Eric-I’ll be using a DeLorme inReach, which is a tracking and two-way communication device that runs on the Iridium satellite network. The inReach unit sends out position locations every 10 to 30 minutes so people will be able to follow my actual progress in real time. There will also be opportunities to send me a text while I’m on the ice.

-You mention riding for both adventure and advocacy, what involvement from the Fat Bike community do you hope to inspire?


Eric-I honestly believe that you can use a bike to change the world. I hope that the Fat Bike community embraces this idea and continues to ride their bikes throughout the winter (reducing their carbon foot print) as well as contributing to my partner organizations.

*As a side note, while my web site offers a brief overview of the advocacy programs I am involved with, all donations will go directly to my non-profit partners.


-We would like to Thank Eric for taking time out of his incredibly hectic schedule, both at home (he’s a new Father, Congrats!) and in the final preparations for his departure. We will be looking forward to reading about his progress during the expedition and wish him much success.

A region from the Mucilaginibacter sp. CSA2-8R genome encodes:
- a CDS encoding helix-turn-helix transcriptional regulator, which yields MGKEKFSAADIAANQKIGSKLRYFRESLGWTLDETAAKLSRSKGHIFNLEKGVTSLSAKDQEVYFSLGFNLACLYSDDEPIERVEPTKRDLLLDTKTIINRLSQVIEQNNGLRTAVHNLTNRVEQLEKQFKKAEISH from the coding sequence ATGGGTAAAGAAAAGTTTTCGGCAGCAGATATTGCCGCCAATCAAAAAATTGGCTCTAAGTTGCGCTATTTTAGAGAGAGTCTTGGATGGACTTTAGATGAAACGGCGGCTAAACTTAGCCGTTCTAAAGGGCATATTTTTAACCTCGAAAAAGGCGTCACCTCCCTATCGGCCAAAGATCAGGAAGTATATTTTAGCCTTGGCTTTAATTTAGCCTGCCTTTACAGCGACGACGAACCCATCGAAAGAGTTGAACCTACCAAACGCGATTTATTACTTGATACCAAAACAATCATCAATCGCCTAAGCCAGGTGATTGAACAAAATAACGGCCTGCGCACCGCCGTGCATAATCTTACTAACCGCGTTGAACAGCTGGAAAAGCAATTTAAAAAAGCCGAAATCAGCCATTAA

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Just an old cat that rides bikes, herds pixels, ropes gnomes and sometimes writes stories. I love a good story.


  1. It’s very obvious these photos were taken to emulate Antarctica, but don’t be fooled – the scene is probably Lake Superior, since Eric bases out of Duluth. Notice anything strange? No poagies. That means it’s above zero F. If it’s that warm, he certainly doesn’t need all that head coverage.
    Cool story, but being a photographer myself, a big thumbs down goes to the photographer as I don’t like it when photos are intended to lie. The intent is obvious that it’s supposed to look like he’s on Antarctica.

    • photos werent intended to lie…He openly talks about going to ride in places like nunavut and other arctic like places.